In the days before the Silicon Valley Bank’s failure, the majority of conversations in the tech industry seemed to revolve around AI and chatbots. Just recently, OpenAI, which is funded by Microsoft, unveiled their GPT-4 language model, while Anthropic launched the Claude chatbot. Additionally, Google announced plans to incorporate AI into their Workspace programs, such as Gmail and Docs. Microsoft’s Bing search engine has also been gaining recognition due to its chatbot-powered searching capabilities. Apple was the only name not included in the activity.
Last month, Apple, based in Cupertino, organized an internal event centered on Artificial Intelligence and large language models. According to the New York Times, various departments, including the team working on Siri, are experimenting with “language-generating concepts” on a regular basis.
Many have expressed their dissatisfaction with Siri’s inability to comprehend their inquiries, including my own. Additionally, digital assistants like Alexa, Google Assistant, and Siri are not adept at understanding the accents and phonetics of individuals from different parts of the world, even when they are speaking the same language.
The recent popularity of ChatGPT and text-based search has made it simpler for people to communicate with diverse AI models. However, at present, the only way to converse with Apple’s AI assistant Siri is to turn on a setting in the accessibility settings.
John Burke, a former engineer at Apple who worked on Siri, revealed to The New York Times that the technology’s development has been sluggish due to “clunky code,” which impedes the rollout of even the most basic updates. He also discussed the hefty database of words that Siri relies on, which had to be completely reconstructed each time engineers sought to add features or phrases – a process that reportedly lasted up to six weeks.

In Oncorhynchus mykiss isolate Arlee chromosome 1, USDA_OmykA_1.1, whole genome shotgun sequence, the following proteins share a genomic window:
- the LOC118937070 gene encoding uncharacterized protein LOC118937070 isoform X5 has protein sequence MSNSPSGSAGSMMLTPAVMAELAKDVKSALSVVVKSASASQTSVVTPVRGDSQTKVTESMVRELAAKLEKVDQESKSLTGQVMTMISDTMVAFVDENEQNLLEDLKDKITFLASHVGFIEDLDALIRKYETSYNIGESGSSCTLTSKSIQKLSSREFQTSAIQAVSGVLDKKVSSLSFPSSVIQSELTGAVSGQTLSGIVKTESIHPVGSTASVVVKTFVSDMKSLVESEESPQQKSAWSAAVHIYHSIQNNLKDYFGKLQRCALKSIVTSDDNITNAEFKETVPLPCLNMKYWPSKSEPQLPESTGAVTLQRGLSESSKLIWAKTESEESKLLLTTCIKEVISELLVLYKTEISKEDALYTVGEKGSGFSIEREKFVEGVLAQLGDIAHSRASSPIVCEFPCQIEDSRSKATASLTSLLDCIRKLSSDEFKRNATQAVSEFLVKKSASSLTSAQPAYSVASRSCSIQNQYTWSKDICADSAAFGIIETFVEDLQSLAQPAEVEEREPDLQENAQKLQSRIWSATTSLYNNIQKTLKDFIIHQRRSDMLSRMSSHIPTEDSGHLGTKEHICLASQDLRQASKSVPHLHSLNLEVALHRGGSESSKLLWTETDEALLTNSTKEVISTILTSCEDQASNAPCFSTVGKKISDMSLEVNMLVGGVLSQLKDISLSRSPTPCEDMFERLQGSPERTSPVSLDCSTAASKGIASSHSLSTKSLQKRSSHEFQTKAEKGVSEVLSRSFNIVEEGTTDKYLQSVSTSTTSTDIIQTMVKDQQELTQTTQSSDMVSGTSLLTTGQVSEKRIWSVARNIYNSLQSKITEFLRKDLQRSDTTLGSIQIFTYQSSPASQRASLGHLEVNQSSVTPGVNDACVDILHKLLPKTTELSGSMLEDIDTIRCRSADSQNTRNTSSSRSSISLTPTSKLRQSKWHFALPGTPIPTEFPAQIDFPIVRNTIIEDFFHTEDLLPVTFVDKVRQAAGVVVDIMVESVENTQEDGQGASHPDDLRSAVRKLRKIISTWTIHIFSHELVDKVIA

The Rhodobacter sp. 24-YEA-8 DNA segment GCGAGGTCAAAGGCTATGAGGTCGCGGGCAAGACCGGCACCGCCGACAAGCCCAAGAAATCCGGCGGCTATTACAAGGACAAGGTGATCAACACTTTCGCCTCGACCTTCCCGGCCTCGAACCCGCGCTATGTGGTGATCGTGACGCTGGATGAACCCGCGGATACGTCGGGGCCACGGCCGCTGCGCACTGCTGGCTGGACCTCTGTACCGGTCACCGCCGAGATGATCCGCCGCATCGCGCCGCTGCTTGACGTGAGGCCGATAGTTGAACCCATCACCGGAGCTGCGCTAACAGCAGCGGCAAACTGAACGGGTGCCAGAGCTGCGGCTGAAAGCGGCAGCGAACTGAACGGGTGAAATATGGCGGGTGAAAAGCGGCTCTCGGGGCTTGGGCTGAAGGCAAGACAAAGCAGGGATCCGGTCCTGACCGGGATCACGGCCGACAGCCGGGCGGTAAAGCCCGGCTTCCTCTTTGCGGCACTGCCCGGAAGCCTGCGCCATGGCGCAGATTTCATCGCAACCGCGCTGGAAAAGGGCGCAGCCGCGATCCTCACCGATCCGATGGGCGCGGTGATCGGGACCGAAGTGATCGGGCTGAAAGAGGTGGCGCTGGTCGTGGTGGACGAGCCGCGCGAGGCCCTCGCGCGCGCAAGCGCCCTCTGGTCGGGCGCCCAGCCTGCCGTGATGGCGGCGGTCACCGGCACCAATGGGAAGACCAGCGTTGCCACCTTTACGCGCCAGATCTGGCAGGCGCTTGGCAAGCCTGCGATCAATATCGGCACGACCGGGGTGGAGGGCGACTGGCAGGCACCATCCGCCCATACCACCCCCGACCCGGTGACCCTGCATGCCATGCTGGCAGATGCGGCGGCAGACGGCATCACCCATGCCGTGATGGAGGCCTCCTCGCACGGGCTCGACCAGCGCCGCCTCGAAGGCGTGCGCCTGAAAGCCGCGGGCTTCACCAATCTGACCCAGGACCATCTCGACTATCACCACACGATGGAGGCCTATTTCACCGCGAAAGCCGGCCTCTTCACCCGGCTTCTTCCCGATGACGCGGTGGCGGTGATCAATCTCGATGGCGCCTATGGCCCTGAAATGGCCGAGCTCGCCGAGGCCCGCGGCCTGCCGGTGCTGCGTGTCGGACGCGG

The New York Times article didn’t reveal whether Apple is designing its own language systems or if it is using an existing model. Like Google and Microsoft, Apple wouldn’t limit itself to providing a Siri-enabled chatbot. Apple has historically supported and celebrated artists and creators, so it makes sense that they would be interested in utilizing advances in language models in these domains.
The company has been employing AI-driven functions for some time, although they may not be immediately noticeable. These encompass improved predictions on the keyboard, image processing, unlocking with Facial Identification, separation of elements from the background throughout the system, Apple Watch’s handwashing and crash detection, and most recently a karaoke feature on Apple Music. Nonetheless, none of these are as overt as chatbots.
Apple has not made much noise about its Artificial Intelligence undertakings. However, they began a program in January that provided authors with AI-assisted narration services to convert their books into audiobooks, suggesting the iPhone-maker is already considering the potential of generative AI. I wouldn’t be astonished if we learn more about the company’s development in these regions at the Worldwide Developer Conference (WWDC) in some months.